R has recently worked a couple of casual shifts of late in his field of work. Fortunately they were close to home. But he is very worried that he will be offered work in a area he does not know.
Now, I had a brilliant sense of direction, as did my father. My father kept his skill until the end but I am losing mine. All the same, I can read a map. R is not great with maps, which is why I asked for advice about buying a sat nav device. Tony made a good suggestion in that we have Android phones and I knew they already had inbuilt mapping. I decided to have a good hard look at the maps. There were two, Google Maps and a Telstra Whereis map system.
After some play, I liked the Whereis one best, but the Google Maps gave spoken direction. We decided to try using a phone in the car, but we need a bracket so it can sit on the windscreen and easily pick up the gps signals. We bought a bracket for the outrageous price of $40. I made sure it would fit the next phone I will buy.
The phone as a guidance device worked well enough. The negatives were it seemed to take a long time to pick up satellite signals, the volume of spoken directions was not loud enough and the voice was a hideous American accent. I like some English accents and I like some American accents, but I did not like this one at all. I recalled River saying the voice was important. In summary, the phone worked well enough but it was slow and took some time to set it up for each trip.
R has mentioned maybe getting a built for the purpose device a couple of times. He mentioned a large chain had one on special. We had a couple of Sunday morning hours spare, having decided not to go to church/temple/mosque so we headed into to town, principally for meat for a barbecue in the afternoon and a decent cup of coffee.
We were looking at the sat nav devices and the same salesman who sold us the aforementioned bracket approached us. There was one we were looking at for $179 and asked if that was the one on special. It was yesterday was his reply. I missed what he said next. I thought the special was a reduction to $150 and I wasn't really going to buy. But R picked up what he said. $82! However it was a one day special, yesterday. No worries mate, said the Indian born salesman. I will give it to you for that price. Would you like two? I instinctively said no, but I should have yes as I could have onsold it easily. That is less than half retail price.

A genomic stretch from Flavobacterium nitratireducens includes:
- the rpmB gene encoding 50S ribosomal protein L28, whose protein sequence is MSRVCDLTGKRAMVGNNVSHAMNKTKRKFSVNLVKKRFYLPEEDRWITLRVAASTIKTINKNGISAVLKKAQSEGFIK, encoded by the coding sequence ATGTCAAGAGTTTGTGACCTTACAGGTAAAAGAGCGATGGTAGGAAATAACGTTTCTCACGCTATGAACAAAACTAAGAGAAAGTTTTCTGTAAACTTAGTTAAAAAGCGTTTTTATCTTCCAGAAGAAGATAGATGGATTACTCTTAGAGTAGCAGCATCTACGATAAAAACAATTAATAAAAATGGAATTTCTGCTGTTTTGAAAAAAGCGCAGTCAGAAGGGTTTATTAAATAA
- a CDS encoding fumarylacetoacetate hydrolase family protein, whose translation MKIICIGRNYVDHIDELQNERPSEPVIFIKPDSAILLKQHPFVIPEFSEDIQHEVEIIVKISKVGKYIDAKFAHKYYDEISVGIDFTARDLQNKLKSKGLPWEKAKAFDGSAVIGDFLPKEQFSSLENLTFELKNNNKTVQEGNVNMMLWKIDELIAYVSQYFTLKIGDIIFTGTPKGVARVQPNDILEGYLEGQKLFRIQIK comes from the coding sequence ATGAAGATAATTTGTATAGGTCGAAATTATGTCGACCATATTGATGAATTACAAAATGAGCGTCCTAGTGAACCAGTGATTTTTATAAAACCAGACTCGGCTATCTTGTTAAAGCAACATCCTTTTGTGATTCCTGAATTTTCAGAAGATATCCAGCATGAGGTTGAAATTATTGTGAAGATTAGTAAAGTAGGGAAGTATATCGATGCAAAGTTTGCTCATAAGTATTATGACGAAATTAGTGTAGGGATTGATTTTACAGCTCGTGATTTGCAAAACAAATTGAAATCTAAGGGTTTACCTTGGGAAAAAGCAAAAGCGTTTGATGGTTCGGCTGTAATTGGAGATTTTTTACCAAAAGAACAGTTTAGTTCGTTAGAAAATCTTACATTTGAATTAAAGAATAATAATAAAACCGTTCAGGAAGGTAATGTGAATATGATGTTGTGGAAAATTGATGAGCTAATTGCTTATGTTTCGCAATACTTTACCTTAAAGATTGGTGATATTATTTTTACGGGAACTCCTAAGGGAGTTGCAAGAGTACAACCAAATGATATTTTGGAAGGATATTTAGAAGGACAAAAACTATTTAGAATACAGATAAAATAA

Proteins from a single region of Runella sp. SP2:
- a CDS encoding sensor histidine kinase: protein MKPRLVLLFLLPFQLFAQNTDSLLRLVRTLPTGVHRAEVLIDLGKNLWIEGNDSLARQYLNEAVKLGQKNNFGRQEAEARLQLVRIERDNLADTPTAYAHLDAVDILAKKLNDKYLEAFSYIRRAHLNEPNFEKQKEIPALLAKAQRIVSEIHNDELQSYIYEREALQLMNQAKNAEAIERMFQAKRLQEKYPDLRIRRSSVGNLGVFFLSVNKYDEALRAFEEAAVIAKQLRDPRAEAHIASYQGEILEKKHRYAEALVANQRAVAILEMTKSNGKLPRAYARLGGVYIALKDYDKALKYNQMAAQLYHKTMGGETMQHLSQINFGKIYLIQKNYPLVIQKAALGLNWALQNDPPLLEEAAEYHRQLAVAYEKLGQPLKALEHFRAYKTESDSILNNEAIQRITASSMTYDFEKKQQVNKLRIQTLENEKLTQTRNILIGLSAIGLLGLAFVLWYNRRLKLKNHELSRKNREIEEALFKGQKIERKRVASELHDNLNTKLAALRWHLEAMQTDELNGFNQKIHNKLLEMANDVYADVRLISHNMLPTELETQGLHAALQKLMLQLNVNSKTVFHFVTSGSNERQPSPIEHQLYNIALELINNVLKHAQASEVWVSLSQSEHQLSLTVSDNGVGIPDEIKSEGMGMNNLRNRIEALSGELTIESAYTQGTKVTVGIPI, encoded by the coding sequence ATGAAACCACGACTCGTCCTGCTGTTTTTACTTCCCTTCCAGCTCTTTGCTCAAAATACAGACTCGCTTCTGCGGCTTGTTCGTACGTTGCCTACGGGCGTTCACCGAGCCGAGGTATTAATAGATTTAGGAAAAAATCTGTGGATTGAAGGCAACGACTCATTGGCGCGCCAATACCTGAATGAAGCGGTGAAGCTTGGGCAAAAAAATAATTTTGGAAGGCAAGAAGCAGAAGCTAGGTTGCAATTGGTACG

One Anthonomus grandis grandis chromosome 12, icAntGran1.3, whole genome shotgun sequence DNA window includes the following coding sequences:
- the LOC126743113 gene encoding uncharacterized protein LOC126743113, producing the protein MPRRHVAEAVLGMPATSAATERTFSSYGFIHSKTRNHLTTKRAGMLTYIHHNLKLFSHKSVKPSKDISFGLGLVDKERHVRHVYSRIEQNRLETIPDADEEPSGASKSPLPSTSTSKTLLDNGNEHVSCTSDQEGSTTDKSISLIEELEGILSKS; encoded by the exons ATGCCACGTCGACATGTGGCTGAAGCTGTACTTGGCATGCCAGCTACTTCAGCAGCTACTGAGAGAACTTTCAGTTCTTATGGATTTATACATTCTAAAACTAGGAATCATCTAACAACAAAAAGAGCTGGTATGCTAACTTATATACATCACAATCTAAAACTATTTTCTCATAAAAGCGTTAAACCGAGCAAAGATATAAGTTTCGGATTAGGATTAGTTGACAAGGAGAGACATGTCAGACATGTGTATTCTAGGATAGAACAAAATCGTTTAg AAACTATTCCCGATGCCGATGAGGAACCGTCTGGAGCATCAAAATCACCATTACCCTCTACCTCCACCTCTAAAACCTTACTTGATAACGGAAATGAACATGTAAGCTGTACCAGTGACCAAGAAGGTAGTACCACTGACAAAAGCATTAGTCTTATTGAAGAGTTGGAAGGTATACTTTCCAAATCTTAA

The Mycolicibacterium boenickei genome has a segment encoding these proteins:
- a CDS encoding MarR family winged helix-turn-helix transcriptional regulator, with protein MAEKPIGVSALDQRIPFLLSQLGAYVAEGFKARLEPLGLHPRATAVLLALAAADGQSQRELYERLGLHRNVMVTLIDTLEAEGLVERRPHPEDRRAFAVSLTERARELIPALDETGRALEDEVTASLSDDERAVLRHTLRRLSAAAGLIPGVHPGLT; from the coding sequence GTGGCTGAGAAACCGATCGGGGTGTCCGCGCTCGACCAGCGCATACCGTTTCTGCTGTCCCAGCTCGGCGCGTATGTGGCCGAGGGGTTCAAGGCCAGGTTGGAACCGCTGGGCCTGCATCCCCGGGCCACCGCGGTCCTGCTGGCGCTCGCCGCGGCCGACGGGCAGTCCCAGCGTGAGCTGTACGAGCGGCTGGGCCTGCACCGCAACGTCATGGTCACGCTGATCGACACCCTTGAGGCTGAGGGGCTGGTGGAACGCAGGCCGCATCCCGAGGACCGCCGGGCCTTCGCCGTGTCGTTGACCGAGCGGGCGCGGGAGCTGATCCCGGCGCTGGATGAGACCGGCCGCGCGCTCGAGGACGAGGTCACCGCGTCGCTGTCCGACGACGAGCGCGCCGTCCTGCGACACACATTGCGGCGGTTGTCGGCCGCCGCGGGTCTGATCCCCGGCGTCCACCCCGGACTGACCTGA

Once home with only half an hour to spare, I played with it until the battery went flat. I didn't get far as of course it could not pick up a gps signal inside. We drove off to a barbecue in Caulfield East and we paused once outside the building to set up the destination. It was brilliant. It showed our speed, the speed limit, warned us of red light cameras and mobile speed camera zones, it told us which was the correct lane to be in before turning. We had to turn the safe option off as it defaults to not being played with while the car is in motion. I as the passenger and I was the one playing with it.
We set it again to come home and all was well until we reached the corner of Dandenong and Orrong Roads and it froze. I was looking forward to checking how quickly it corrected directions when we did not go the way it suggested and along my normal route home from that direction. There seemed to be nothing to do to unfreeze it. Just as we arrived at home, R managed to reset it. Reading the online instructions later, press down the on/off button for eight seconds or more for a soft reset.
I am not happy that it froze. I have updated maps and I will update software. It might have just been a one off that it froze. We are off to Ferntree Gully Monday in the morning. Although it is a very straight route, I will make it change routes along the way.
Oh yes, the voice is Australian Karen. I was happy with her until she said avenoo, instead of avenyou. I've switched it to British James, but he sounds pretty bland. The only other choice is British Kate. I will give her a shot I think.